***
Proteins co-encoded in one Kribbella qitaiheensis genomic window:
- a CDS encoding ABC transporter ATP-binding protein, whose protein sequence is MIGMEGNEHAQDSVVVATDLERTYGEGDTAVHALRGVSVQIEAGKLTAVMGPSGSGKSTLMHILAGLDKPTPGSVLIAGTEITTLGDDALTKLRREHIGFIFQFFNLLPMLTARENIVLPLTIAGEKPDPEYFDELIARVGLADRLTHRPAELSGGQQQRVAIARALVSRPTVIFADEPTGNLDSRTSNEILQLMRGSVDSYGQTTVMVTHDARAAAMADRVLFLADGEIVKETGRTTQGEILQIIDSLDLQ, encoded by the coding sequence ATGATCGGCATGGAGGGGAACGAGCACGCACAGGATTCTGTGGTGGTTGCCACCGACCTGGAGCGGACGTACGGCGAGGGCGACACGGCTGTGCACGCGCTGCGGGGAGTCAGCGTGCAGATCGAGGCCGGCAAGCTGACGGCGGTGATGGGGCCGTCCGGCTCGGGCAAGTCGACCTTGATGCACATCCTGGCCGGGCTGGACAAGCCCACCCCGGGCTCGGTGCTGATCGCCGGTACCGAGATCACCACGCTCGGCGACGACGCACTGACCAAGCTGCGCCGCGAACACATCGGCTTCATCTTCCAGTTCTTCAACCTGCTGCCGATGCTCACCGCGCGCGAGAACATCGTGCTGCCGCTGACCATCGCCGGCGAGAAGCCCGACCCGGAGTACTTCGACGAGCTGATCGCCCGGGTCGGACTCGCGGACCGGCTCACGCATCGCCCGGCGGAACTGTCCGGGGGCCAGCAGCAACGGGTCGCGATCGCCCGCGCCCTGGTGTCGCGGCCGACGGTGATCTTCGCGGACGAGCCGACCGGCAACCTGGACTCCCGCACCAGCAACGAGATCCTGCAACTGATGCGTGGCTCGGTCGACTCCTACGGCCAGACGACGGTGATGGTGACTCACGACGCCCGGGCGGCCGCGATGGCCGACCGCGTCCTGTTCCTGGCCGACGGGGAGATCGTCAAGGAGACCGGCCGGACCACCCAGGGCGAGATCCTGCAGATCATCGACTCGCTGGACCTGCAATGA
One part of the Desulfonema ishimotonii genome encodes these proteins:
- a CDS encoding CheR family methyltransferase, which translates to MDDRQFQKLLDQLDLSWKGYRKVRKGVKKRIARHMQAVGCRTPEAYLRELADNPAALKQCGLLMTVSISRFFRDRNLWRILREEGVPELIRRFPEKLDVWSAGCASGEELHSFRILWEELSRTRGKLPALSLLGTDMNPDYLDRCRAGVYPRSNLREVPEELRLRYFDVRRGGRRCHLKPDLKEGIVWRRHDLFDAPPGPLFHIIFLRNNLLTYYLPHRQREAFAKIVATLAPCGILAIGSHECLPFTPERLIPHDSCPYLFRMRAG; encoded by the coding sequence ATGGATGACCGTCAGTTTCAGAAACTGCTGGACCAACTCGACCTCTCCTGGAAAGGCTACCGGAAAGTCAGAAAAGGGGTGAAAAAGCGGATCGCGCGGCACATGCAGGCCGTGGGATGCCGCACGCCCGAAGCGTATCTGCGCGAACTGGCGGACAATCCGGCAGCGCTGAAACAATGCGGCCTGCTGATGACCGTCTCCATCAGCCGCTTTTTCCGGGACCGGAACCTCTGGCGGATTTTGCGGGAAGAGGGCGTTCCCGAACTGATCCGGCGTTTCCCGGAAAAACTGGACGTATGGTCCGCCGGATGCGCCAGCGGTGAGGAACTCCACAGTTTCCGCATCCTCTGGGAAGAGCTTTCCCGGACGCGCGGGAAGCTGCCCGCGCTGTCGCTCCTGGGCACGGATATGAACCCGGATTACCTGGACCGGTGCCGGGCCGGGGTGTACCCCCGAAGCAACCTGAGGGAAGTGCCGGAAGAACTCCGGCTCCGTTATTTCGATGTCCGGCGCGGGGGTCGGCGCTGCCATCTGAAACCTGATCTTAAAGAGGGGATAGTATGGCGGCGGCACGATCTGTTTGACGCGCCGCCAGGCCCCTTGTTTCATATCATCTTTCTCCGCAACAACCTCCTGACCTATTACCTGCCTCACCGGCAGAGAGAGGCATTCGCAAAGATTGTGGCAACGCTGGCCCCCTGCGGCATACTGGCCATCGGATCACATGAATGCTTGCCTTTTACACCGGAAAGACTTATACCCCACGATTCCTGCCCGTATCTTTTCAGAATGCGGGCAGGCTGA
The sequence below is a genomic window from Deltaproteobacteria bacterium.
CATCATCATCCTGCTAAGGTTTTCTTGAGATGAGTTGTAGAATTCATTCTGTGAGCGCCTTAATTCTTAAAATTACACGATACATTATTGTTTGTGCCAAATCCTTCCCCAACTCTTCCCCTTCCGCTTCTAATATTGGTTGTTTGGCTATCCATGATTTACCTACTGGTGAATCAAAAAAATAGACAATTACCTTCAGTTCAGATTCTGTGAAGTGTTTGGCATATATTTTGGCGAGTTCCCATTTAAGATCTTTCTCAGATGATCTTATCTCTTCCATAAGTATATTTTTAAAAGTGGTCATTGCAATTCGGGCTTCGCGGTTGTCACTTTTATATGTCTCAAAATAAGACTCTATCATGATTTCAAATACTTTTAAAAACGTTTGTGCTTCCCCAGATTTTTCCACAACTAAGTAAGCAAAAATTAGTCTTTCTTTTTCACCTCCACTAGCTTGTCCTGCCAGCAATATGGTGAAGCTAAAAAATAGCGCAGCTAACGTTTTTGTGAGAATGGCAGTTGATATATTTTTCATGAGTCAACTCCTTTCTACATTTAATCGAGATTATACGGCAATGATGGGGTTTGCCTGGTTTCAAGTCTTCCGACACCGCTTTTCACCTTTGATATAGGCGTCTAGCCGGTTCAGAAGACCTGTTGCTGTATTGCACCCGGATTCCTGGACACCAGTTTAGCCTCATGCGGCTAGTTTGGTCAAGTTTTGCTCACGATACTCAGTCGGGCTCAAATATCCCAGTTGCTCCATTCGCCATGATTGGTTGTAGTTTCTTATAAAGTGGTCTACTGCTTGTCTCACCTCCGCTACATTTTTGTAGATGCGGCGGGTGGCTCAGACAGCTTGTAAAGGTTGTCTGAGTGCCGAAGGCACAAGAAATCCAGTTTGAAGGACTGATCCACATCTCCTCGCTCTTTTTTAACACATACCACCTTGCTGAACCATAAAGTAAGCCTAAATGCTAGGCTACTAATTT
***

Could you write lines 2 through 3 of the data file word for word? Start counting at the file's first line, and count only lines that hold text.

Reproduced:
- a CDS encoding ABC transporter ATP-binding protein, whose protein sequence is MIGMEGNEHAQDSVVVATDLERTYGEGDTAVHALRGVSVQIEAGKLTAVMGPSGSGKSTLMHILAGLDKPTPGSVLIAGTEITTLGDDALTKLRREHIGFIFQFFNLLPMLTARENIVLPLTIAGEKPDPEYFDELIARVGLADRLTHRPAELSGGQQQRVAIARALVSRPTVIFADEPTGNLDSRTSNEILQLMRGSVDSYGQTTVMVTHDARAAAMADRVLFLADGEIVKETGRTTQGEILQIIDSLDLQ, encoded by the coding sequence ATGATCGGCATGGAGGGGAACGAGCACGCACAGGATTCTGTGGTGGTTGCCACCGACCTGGAGCGGACGTACGGCGAGGGCGACACGGCTGTGCACGCGCTGCGGGGAGTCAGCGTGCAGATCGAGGCCGGCAAGCTGACGGCGGTGATGGGGCCGTCCGGCTCGGGCAAGTCGACCTTGATGCACATCCTGGCCGGGCTGGACAAGCCCACCCCGGGCTCGGTGCTGATCGCCGGTACCGAGATCACCACGCTCGGCGACGACGCACTGACCAAGCTGCGCCGCGAACACATCGGCTTCATCTTCCAGTTCTTCAACCTGCTGCCGATGCTCACCGCGCGCGAGAACATCGTGCTGCCGCTGACCATCGCCGGCGAGAAGCCCGACCCGGAGTACTTCGACGAGCTGATCGCCCGGGTCGGACTCGCGGACCGGCTCACGCATCGCCCGGCGGAACTGTCCGGGGGCCAGCAGCAACGGGTCGCGATCGCCCGCGCCCTGGTGTCGCGGCCGACGGTGATCTTCGCGGACGAGCCGACCGGCAACCTGGACTCCCGCACCAGCAACGAGATCCTGCAACTGATGCGTGGCTCGGTCGACTCCTACGGCCAGACGACGGTGATGGTGACTCACGACGCCCGGGCGGCCGCGATGGCCGACCGCGTCCTGTTCCTGGCCGACGGGGAGATCGTCAAGGAGACCGGCCGGACCACCCAGGGCGAGATCCTGCAGATCATCGACTCGCTGGACCTGCAATGA
One part of the Desulfonema ishimotonii genome encodes these proteins: